Business World

Thursday 22 March 2018

Ryanair's gains give ISEQ a boost

Thomas Molloy

IRISH shares gained, led higher by Ryanair as the airline returned to profit and announced its first ever dividend. Shares elsewhere in Europe posted declines.

The ISEQ Overall index closed up 34.74 points, or 1.2pc, to 2982.44 points after shares in Ryanair surged 4.4pc to €3.53. Seventeen shares rose and 15 fell. Europe's largest discount airline said net income jumped to €305m in the 12 months to March 31 as sales rose 2pc to €3bn. Ryanair plans a special dividend totalling €500m in October, its first payment to shareholders since the company sold stock in 1997 and said another dividend may be paid in 2013.

Shares in Aminex jumped 61pc to 12c after the 'Financial Times' reported that the Dublin-based oil exploration company has signed a production-sharing agreement to explore an area of the seabed larger than Switzerland off the coast of North Korea.

Aminex has formed a company to pursue the project jointly with Chosun Energy, a Singapore-listed company. Shares in Irish Life & Permanent tumbled 5.3pc to €1.85 as credit rating agency Standard & Poor's predicted house prices in Ireland are likely to fall by another 10pc this year, before reaching the bottom next year.

Petroceltic International slipped 2.1pc to 14c after shareholders voted against a measure to allow the oil and gas explorer to sell shares representing 20pc of the company.

Stocks elsewhere in Europe were mostly down as the rate of manufacturing expansion in China and Europe slowed and BP failed to plug the leaking oil well in the Gulf of Mexico. BP, Europe's second-biggest oil company, slumped the most in 18 years.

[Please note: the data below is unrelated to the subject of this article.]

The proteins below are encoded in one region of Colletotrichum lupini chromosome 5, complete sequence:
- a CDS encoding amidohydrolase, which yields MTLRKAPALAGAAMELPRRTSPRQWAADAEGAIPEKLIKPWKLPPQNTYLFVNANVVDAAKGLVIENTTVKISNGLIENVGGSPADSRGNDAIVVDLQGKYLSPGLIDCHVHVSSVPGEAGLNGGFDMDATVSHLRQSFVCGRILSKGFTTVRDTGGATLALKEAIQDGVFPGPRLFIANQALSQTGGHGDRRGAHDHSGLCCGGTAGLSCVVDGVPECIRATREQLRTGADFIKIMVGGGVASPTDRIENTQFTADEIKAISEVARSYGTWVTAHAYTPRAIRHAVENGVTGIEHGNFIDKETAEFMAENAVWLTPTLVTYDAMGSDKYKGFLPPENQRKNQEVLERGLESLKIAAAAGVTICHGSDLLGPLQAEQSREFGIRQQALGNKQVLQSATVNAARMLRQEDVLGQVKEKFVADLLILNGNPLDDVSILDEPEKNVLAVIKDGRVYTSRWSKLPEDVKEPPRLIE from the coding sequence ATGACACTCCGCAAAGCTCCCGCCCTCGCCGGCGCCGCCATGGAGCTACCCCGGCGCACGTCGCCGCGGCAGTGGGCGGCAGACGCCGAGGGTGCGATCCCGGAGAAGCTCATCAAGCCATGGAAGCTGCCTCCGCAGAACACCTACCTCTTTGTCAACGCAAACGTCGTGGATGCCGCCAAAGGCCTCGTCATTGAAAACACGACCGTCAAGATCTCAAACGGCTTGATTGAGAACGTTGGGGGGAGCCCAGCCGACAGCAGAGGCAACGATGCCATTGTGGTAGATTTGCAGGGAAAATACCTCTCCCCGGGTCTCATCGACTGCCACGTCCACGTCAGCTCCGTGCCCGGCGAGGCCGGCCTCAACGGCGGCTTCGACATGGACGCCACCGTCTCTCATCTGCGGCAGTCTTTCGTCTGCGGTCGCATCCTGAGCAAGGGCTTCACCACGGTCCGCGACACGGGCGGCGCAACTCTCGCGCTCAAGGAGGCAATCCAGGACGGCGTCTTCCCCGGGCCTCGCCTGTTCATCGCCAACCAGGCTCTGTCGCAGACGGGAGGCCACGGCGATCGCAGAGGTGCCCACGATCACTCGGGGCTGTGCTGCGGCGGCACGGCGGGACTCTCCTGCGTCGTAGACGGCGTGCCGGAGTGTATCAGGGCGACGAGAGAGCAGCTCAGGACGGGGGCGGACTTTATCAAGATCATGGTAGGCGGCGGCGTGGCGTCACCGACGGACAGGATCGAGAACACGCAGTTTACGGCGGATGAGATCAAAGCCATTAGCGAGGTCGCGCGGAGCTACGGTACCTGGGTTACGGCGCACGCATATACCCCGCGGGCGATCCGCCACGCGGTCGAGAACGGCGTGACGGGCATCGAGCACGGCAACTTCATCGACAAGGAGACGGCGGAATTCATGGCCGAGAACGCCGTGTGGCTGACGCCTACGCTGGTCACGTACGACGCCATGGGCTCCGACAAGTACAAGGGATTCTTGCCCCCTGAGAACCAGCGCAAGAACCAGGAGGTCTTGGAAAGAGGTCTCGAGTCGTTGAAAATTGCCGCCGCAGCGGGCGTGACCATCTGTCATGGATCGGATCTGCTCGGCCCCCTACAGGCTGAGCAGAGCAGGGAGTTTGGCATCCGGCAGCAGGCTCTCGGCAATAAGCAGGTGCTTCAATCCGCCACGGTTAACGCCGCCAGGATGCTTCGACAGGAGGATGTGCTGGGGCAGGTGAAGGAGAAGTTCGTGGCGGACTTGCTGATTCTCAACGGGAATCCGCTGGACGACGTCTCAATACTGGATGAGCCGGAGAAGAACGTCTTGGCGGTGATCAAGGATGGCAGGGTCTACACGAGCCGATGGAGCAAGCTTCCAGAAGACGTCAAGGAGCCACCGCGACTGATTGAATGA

Boliden led mining companies lower as base metals dropped. Prudential jumped 6.3pc on speculation its takeover of American International Group's main Asian unit won't proceed.

The Stoxx Europe 600 Index increased 0.2pc even as four shares fell for every three that advanced.

The gauge slumped 5.8pc last month, the biggest monthly drop since February 2009, amid concern that European nations will have difficulty taming their budget deficits without harming the economic recovery.

"Chinese manufacturing data is another sign showing the global economy is cooling down," said Markus Steinbeis, head of equity portfolio management at the Unterfoehring. "The cyclical tailwind is fading and the market is a bit under pressure. Expectations for the macroeconomic environment and earnings are still ambitious."

Rio Tinto retreated 1.2pc as the third-largest mine operator said it's paying its "fair share" of Australian taxes after Prime Minister Kevin Rudd vowed to push ahead with plans to impose a 40pc levy on profits.

Irish Independent

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